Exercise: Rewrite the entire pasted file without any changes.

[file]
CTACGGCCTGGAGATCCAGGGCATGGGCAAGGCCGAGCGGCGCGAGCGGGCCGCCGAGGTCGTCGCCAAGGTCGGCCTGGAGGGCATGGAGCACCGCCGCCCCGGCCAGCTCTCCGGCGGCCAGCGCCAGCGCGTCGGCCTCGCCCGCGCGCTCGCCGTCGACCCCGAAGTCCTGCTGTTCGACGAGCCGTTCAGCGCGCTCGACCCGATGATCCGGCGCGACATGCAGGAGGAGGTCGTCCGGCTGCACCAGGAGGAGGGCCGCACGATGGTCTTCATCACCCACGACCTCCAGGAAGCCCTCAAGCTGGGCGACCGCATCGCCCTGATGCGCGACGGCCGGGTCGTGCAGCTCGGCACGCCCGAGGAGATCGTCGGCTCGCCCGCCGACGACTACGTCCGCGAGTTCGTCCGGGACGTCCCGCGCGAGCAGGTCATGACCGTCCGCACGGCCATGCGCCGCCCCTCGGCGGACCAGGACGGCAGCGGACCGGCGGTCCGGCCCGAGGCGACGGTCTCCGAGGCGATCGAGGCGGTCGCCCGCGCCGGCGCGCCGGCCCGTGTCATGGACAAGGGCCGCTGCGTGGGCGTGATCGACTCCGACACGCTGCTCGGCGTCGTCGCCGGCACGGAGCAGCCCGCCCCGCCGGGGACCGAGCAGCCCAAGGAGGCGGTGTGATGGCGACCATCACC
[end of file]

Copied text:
CTACGGCCTGGAGATCCAGGGCATGGGCAAGGCCGAGCGGCGCGAGCGGGCCGCCGAGGTCGTCGCCAAGGTCGGCCTGGAGGGCATGGAGCACCGCCGCCCCGGCCAGCTCTCCGGCGGCCAGCGCCAGCGCGTCGGCCTCGCCCGCGCGCTCGCCGTCGACCCCGAAGTCCTGCTGTTCGACGAGCCGTTCAGCGCGCTCGACCCGATGATCCGGCGCGACATGCAGGAGGAGGTCGTCCGGCTGCACCAGGAGGAGGGCCGCACGATGGTCTTCATCACCCACGACCTCCAGGAAGCCCTCAAGCTGGGCGACCGCATCGCCCTGATGCGCGACGGCCGGGTCGTGCAGCTCGGCACGCCCGAGGAGATCGTCGGCTCGCCCGCCGACGACTACGTCCGCGAGTTCGTCCGGGACGTCCCGCGCGAGCAGGTCATGACCGTCCGCACGGCCATGCGCCGCCCCTCGGCGGACCAGGACGGCAGCGGACCGGCGGTCCGGCCCGAGGCGACGGTCTCCGAGGCGATCGAGGCGGTCGCCCGCGCCGGCGCGCCGGCCCGTGTCATGGACAAGGGCCGCTGCGTGGGCGTGATCGACTCCGACACGCTGCTCGGCGTCGTCGCCGGCACGGAGCAGCCCGCCCCGCCGGGGACCGAGCAGCCCAAGGAGGCGGTGTGATGGCGACCATCACC